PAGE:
Monday, February 2, 2009

Sienese Musings

In the past few days, I’ve made a remarkable discovery. There are many qualities about Italy and Italians that are considered funny, if slightly demeaning, stereotypes. Throughout my ambling through the town and dealings with the locals, I can say that, with a pretty decent amount of certainty, these Italian qualities and characteristics aren’t stereotypes.

They’re facts.

Everything you hear is true. Completely true. Here, I'll list them off:

Do Italian all dress smartly every day? Yes.

Do all Italians use their hands when they talk? Yes.

Do they talk really loudly on their cell phones? Yes.

Is everything in Italy ill-organized, jumbled, or delayed? Yes.

Do Italians smoke? Like if they keep doing it, they’ll win something.

Do Italian men act really sleazy toward American women in nightclubs? Absolutely – and it’s hilarious to watch.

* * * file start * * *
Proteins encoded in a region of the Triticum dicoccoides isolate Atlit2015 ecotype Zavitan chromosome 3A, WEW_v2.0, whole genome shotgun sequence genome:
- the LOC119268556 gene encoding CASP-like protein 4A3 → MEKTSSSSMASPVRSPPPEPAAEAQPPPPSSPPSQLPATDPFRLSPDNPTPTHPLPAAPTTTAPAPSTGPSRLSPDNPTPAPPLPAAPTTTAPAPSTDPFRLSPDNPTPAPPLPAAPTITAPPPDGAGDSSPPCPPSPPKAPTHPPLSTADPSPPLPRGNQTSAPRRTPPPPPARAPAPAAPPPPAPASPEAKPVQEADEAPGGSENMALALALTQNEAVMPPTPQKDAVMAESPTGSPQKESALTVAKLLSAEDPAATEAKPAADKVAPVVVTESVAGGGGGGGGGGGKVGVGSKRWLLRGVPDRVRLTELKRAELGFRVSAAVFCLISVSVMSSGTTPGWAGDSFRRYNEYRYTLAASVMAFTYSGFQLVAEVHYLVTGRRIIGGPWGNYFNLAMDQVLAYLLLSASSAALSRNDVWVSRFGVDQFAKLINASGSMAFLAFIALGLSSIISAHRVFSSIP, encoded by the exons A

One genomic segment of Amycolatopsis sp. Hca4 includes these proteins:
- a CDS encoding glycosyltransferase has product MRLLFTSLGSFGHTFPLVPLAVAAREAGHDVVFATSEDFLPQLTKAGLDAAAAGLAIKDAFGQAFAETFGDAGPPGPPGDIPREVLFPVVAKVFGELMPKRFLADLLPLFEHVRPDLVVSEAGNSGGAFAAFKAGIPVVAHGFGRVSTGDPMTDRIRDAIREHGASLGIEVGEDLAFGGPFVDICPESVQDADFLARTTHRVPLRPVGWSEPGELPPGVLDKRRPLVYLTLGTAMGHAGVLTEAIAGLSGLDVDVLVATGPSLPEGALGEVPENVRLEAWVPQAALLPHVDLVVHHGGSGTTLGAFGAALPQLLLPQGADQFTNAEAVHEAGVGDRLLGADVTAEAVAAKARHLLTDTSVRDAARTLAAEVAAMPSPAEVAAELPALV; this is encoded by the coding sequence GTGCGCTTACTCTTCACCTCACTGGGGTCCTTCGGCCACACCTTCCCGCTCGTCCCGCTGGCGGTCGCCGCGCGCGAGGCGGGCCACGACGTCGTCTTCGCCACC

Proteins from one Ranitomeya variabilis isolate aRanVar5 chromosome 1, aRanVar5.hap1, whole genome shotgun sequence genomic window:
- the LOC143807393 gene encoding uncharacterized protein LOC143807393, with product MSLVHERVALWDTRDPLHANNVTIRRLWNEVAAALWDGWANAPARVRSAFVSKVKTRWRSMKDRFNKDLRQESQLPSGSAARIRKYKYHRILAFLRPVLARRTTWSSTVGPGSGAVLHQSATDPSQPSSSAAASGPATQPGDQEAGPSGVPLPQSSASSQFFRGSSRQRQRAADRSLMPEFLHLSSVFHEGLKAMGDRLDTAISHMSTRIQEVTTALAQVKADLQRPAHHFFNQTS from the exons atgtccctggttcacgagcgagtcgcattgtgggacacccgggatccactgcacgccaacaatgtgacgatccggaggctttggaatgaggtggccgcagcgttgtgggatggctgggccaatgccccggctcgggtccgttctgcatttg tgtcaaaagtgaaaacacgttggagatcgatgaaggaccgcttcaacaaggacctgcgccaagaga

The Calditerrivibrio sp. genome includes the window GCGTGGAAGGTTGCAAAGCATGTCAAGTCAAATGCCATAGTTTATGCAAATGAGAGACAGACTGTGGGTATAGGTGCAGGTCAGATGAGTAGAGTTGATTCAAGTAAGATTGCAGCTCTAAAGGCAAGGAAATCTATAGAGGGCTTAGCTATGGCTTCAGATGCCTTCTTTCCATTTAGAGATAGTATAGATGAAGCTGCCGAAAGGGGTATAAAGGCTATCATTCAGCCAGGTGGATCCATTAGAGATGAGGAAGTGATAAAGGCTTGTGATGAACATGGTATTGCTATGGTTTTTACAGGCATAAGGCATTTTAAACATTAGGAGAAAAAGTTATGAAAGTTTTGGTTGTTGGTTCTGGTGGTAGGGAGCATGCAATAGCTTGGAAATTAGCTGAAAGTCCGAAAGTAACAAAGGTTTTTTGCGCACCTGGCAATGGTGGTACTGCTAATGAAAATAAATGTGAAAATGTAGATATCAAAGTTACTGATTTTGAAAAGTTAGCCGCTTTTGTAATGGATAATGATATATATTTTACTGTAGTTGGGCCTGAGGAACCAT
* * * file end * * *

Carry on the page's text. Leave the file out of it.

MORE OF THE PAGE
Are Italian drivers incredibly reckless and push the boundaries when they drive. Yes (The same actually applies to Italian pedestrians: there is no unspoken rule ‘walk on the left/right side of the road’. It’s more ‘I’ll walk where I damn well please.’ If you are on a collision course with an Italian pedestrian, it becomes a sick game of chicken. Unfortunately, because Italians don’t seem to have nearly as much personal space as Americans, they almost always win.)

In spite of all of these characteristics (or perhaps because of them), Italians are incredibly amiable and approachable. It’s very easy to get by and talk with Italians, particularly the younger ones, who tend to know slightly more English if you get stuck.